I apologize if I came across as snarky or insensitive, You judged me too quickly and I judged you too quickly. I also grew up on food stamps and every other sort of government cheese, but my parents always instilled in me to work hard and appreciate what I have. So it is a balance that I hope to conquer of not going beyond our means and putting my family in jeopardy, but also being able to self reward from years of hard work. All within reason, thanks again for your post.

Forrest, it's fine. I made guesses that oniy a crazy person woud be certain were all correct. Usually when I write about this sort of thing, I prefer to be wrong rather than right.

I just wanted to highlight the fact that a disturbing majority of people with good-sized incomes cut themselves offf from the wealth-building potential that comes with intentionally choosing to live below their means.

 

Originally posted by @Forrest Faulconer :

@James Wise

Haha it’s definitely counter intuitive! It is and it isn’t I suppose, it appreciates and as you pay it off equity is being built. I believe those who preach that are highlighting that owning a primary home doesn’t make you money in the present, as a cash-flowing property would, but instead it’s a debt that must be paid or you lose it. So I guess it’s both?

 No. Not both. There are two kinds of people in this world. Those who are right and those who aren't.

Purchasing your own home tends to be the end of banks willing to give you mortgages lol as usually the place that you want to live with your family (or future family with kids) is going to be a nice one and costly but will save you the efforts and having to move again when you have kids  and can be more of a forever home.

Of course being able to buy something that is nice enough for you to be happy in and not extravagant or lavish is ideal since it is money and leverage that wont be working to generate any income and is essentially a liability for you barring appreciation value. Many people make the mistake of buying way too nice of a place thinking their house is an asset so why not splurge and they end up paying a ton in property taxes / maintenance.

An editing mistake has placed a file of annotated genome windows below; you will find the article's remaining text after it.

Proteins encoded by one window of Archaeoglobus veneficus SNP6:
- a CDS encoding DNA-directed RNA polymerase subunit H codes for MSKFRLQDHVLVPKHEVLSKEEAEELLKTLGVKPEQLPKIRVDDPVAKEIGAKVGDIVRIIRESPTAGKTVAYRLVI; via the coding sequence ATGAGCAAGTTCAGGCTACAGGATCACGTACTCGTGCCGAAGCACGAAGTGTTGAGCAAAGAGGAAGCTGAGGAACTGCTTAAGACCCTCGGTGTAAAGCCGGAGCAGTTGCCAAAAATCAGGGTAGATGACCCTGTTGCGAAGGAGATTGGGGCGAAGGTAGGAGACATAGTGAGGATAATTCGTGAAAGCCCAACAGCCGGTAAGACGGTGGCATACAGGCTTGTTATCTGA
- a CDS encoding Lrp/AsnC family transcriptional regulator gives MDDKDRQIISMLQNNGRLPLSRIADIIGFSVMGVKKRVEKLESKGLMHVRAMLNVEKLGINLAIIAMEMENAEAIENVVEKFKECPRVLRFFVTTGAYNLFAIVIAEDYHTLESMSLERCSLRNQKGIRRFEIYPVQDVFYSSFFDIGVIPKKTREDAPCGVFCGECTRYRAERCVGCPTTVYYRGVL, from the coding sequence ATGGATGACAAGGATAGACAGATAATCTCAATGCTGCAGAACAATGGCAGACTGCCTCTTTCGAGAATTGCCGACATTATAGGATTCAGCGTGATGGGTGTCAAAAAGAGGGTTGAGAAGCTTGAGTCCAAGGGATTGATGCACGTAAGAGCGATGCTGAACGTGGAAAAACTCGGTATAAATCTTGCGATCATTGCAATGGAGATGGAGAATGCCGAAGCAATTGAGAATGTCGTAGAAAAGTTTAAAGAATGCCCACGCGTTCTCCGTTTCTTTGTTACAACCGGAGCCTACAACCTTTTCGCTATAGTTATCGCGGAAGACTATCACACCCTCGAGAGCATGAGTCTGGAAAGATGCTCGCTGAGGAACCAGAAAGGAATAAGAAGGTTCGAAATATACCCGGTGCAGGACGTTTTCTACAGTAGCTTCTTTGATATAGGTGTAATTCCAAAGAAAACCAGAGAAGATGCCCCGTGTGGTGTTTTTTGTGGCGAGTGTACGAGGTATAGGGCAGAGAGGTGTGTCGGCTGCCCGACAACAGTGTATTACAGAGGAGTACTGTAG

I dont think renting outweights the benefits of ownership unless you're able to have an investment strategy in mind with strong enough returns to cover your rent cost (ie. you can easily generate income for downpayments of cashflowing rentals. Then you can quickly build your portfolio before saving up for your primary residence). But if after buying a rental property, it is going to take you many years to save up another downpayment for another rental or home then its likely not worth it.

One strategy you could deploy to give you a bit of best of both worlds is to buy a home with the ability to rent out the top or bottom so you can have a tenant providing you income in your primary residence.

@Forrest Faulconer

I suspect your current home is “big” enough now. American incessant marketing says otherwise. I’m a Kiyosaki/Dave Ramsey cyborg. If you’re going to buy a house, Insure that you can pay that house off in 15 years or less preferably with income derived from your investment properties. Any other home is too much.